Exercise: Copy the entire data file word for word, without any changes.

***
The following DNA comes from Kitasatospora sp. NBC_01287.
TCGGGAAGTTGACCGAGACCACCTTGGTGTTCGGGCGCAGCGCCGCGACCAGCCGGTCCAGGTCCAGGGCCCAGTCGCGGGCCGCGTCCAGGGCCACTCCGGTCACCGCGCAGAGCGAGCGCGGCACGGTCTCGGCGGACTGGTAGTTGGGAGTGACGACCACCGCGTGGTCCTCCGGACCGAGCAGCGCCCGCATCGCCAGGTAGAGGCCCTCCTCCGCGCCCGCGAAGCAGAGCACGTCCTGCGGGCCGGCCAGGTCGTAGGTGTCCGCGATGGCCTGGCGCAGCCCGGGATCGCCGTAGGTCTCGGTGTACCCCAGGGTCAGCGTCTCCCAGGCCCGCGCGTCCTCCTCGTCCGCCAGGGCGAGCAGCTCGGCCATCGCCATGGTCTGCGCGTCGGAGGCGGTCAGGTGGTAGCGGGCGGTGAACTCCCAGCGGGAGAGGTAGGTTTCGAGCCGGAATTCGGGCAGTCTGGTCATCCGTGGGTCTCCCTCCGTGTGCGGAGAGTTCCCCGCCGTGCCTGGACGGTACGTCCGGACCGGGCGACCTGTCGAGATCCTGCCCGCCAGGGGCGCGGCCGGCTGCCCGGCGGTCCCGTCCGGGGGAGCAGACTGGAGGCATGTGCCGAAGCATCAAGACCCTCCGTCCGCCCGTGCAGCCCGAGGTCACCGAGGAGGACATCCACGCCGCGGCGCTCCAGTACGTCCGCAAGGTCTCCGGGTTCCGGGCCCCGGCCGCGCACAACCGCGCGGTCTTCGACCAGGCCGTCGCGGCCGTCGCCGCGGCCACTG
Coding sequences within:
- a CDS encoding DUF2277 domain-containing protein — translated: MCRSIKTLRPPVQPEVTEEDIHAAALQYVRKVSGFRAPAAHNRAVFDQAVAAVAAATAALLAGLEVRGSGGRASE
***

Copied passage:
The following DNA comes from Kitasatospora sp. NBC_01287.
TCGGGAAGTTGACCGAGACCACCTTGGTGTTCGGGCGCAGCGCCGCGACCAGCCGGTCCAGGTCCAGGGCCCAGTCGCGGGCCGCGTCCAGGGCCACTCCGGTCACCGCGCAGAGCGAGCGCGGCACGGTCTCGGCGGACTGGTAGTTGGGAGTGACGACCACCGCGTGGTCCTCCGGACCGAGCAGCGCCCGCATCGCCAGGTAGAGGCCCTCCTCCGCGCCCGCGAAGCAGAGCACGTCCTGCGGGCCGGCCAGGTCGTAGGTGTCCGCGATGGCCTGGCGCAGCCCGGGATCGCCGTAGGTCTCGGTGTACCCCAGGGTCAGCGTCTCCCAGGCCCGCGCGTCCTCCTCGTCCGCCAGGGCGAGCAGCTCGGCCATCGCCATGGTCTGCGCGTCGGAGGCGGTCAGGTGGTAGCGGGCGGTGAACTCCCAGCGGGAGAGGTAGGTTTCGAGCCGGAATTCGGGCAGTCTGGTCATCCGTGGGTCTCCCTCCGTGTGCGGAGAGTTCCCCGCCGTGCCTGGACGGTACGTCCGGACCGGGCGACCTGTCGAGATCCTGCCCGCCAGGGGCGCGGCCGGCTGCCCGGCGGTCCCGTCCGGGGGAGCAGACTGGAGGCATGTGCCGAAGCATCAAGACCCTCCGTCCGCCCGTGCAGCCCGAGGTCACCGAGGAGGACATCCACGCCGCGGCGCTCCAGTACGTCCGCAAGGTCTCCGGGTTCCGGGCCCCGGCCGCGCACAACCGCGCGGTCTTCGACCAGGCCGTCGCGGCCGTCGCCGCGGCCACTG
Coding sequences within:
- a CDS encoding DUF2277 domain-containing protein — translated: MCRSIKTLRPPVQPEVTEEDIHAAALQYVRKVSGFRAPAAHNRAVFDQAVAAVAAATAALLAGLEVRGSGGRASE